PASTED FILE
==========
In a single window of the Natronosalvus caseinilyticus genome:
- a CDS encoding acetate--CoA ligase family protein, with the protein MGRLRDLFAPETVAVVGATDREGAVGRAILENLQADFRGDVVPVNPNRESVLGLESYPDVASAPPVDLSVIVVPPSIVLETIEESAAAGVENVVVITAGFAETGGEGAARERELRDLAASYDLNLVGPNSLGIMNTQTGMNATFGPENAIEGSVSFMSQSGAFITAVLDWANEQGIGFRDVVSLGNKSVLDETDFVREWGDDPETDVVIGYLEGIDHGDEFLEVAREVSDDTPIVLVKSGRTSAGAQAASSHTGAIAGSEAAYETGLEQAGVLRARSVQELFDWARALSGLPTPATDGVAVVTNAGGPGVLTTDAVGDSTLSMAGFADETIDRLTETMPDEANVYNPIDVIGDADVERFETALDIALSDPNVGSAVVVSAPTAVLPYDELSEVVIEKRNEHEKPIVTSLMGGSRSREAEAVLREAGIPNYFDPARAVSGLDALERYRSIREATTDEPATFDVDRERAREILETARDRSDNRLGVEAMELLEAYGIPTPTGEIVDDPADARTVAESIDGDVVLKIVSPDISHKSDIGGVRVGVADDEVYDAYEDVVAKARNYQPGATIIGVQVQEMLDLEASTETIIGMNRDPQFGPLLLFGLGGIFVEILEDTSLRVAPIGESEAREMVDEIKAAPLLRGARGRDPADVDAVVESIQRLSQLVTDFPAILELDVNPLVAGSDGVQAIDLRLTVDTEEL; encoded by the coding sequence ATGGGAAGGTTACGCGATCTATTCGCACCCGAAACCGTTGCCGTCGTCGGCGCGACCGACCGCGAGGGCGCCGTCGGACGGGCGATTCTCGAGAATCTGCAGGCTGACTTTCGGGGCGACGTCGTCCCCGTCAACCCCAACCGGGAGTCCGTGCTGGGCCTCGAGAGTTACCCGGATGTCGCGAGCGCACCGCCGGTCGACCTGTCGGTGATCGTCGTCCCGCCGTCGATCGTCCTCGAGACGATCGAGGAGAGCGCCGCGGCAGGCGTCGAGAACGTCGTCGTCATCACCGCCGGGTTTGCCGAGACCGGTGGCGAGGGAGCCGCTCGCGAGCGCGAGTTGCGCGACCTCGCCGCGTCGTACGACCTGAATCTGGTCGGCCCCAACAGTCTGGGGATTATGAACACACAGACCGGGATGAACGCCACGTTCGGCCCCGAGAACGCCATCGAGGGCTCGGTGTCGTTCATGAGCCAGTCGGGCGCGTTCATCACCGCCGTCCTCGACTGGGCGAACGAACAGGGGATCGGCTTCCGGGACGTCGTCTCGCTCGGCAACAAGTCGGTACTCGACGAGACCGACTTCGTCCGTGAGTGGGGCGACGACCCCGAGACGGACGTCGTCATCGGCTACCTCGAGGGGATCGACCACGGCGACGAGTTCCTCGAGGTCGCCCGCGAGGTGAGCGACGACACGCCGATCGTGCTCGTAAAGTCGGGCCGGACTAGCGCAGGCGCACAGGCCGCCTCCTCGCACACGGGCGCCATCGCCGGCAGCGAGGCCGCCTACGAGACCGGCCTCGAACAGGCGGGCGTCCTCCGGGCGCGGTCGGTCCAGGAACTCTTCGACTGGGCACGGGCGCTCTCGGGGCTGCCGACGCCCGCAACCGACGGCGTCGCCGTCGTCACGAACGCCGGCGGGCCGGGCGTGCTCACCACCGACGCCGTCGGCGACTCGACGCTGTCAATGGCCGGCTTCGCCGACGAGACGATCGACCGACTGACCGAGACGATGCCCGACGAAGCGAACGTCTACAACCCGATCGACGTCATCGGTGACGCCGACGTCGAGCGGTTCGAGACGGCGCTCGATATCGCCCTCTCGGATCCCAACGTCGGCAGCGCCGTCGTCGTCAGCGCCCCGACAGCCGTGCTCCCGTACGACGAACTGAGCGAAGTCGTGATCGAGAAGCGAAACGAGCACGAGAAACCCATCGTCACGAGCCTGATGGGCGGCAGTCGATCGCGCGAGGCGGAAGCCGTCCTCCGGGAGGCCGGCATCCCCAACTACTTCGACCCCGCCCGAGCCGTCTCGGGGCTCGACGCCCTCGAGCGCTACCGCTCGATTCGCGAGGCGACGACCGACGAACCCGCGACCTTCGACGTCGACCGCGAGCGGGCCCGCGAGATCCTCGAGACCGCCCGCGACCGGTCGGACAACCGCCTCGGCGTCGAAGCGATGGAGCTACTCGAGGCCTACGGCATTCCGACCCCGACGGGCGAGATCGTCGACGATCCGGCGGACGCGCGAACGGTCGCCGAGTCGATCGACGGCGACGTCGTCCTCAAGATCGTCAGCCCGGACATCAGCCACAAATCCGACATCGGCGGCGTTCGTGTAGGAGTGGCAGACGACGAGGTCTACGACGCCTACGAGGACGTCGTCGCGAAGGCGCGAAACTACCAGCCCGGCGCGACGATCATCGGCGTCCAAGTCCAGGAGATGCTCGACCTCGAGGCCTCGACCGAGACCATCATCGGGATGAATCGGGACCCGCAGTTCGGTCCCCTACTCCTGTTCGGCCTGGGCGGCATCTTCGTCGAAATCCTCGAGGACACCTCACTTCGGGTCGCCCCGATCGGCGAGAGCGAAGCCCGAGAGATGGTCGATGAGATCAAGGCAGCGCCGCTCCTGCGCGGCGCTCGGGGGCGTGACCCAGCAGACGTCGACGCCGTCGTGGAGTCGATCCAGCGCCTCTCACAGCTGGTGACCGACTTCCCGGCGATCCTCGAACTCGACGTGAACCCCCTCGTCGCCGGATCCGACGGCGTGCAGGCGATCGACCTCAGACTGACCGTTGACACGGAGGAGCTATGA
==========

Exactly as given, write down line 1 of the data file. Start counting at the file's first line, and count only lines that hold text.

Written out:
In a single window of the Natronosalvus caseinilyticus genome: